|Texas now needs to win and watch|
|Written by Admin|
|Friday, 07 November 2008 09:50|
They do now.
After losing at No. 2 Texas Tech and falling from No. 1 to No. 5, Brown's Longhorns now are left watching how the round-robin in the Big 12 South plays out and whether they will still have a shot at the Big 12 and national titles.
They also have to take care of their own business the final three games, starting Saturday with Baylor (3-6, 1-4).
Style points count because the Longhorns (8-1, 4-1) not only need to win, they need to do it in convincing fashion so the pollsters in the complicated Bowl Championship Series system like what they see. Texas is still the highest-ranked team with one loss in the BCS standings.
going to pan out,'' Texas quarterback Colt McCoy said. ``If we put ourselves in the position we need to be, and we win the rest of our games, we'll be fine.''
Will they? If the Big 12 South comes down to a three-way tie, BCS standings are part of the tie-breaking formula. Any little edge will count and the next three weeks promise to be a circus of calculating wins, rankings, strength of schedules, etc.
Anybody watching Texas' schedule over the last month certainly looked at Baylor as the breather after four straight games against ranked opponents. Then the Bears nearly upset No. 13 Missouri last weekend, losing 31-28 on a field goal late in the fourth quarter.
``Anybody who saw that game,'' Texas center Chris Hall said, ``knows the 'gimme' part of this week went right out the window.''
Baylor hasn't beaten Texas since 1997 and really hasn't even been competitive. But even though they are one loss away from their 13th consecutive losing season, the Bears seem to have found new energy behind first-year coach Art Briles and freshman quarterback Robert Griffin.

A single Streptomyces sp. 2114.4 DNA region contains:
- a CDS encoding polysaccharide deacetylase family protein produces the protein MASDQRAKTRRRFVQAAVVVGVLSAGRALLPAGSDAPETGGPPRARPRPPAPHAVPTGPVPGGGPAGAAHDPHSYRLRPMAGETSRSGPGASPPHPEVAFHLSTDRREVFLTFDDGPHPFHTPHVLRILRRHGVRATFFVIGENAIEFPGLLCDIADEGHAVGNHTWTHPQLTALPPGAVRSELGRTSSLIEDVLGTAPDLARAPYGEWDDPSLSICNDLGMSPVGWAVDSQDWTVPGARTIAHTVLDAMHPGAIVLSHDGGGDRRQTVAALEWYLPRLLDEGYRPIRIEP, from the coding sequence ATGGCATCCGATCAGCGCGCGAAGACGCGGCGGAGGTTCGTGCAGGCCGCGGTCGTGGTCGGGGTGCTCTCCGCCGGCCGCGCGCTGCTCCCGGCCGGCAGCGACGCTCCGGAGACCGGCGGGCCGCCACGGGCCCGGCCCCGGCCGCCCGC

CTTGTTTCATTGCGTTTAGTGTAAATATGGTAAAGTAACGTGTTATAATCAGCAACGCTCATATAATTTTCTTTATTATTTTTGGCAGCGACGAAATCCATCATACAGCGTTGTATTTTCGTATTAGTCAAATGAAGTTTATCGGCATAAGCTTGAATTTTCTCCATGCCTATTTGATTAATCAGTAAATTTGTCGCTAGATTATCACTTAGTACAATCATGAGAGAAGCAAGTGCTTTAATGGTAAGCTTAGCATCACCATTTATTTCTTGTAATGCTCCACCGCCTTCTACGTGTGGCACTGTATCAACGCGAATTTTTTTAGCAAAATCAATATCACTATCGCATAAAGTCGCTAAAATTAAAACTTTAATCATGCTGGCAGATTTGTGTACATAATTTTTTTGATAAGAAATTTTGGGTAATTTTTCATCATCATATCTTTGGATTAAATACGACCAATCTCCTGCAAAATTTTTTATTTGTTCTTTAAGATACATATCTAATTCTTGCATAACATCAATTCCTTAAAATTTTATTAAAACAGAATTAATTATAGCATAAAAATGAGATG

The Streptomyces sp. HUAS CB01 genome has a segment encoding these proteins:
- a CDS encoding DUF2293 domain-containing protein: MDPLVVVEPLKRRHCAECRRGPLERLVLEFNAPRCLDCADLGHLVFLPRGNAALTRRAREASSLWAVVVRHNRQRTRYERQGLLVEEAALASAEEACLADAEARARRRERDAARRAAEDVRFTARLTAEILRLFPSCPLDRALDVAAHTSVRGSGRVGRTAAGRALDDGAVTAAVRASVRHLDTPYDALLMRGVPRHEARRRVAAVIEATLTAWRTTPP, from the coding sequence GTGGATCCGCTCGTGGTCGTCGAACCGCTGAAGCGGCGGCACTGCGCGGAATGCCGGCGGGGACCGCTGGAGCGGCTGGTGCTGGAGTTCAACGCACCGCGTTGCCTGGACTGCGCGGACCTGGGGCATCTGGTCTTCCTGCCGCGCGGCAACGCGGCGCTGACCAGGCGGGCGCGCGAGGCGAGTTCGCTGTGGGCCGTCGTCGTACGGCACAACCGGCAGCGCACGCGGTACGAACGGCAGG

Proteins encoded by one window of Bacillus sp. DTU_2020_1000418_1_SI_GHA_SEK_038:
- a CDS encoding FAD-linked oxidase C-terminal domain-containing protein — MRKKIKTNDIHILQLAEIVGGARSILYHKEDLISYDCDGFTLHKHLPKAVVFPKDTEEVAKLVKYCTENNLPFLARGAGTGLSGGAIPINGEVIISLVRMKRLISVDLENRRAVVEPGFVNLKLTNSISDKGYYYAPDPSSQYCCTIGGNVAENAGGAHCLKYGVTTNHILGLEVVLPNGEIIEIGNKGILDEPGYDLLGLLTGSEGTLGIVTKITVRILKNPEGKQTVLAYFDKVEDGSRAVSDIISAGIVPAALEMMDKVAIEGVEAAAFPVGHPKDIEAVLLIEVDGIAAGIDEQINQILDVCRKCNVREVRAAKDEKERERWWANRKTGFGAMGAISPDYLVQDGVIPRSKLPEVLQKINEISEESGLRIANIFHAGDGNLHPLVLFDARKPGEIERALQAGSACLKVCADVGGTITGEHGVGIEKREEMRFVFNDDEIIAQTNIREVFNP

``If you don't believe in yourself, no one else will. And right now, we are fighting for ourselves and trying to make other people believe in us as a football team,'' Briles said.
Brown sees a bit of Vince Young in Griffin. Not necessarily as a player who could lead Baylor all the way to a national championship, but one who can inspire his teammates and befuddle opponents with big plays and razzle-dazzle on the field.
``What he does for them is what Vince did for us as a freshman (in 2003),'' Brown said. ``Baylor has become a legitimate factor in this league with one guy at quarterback. ... He's changed the face of their program.''
Griffin has passed for 11 touchdowns and didn't throw his first interception until last week against Missouri. He set a major college record for most passes at the start of a career (209) without an interception.
``They are a different Baylor team and they are way better,'' Texas defensive tackle Lamarr Houston said. ``They are a lot tougher than they used to be.''
But how tough is Texas? The Longhorns looked like the toughest and best team in the country as they fought for wins over Oklahoma and Oklahoma State and romped over Missouri.
Texas now has a loss and two of its best players and leaders, defensive end Brian Orakpo (knee) and receiver Quan Cosby (back) will likely be game-time decisions whether they'll play against Baylor.
McCoy who had part of the inside of his upper lip ripped open against Texas Tech, said the Longhorns should be ready to play the rest of the schedule while keeping an eye on who else is winning and losing in the Big 12 South.
``We've played a ridiculously hard schedule,'' McCoy said. ``Our goals are still there. The only thing we can control now are ourselves and winning out. That starts this week.''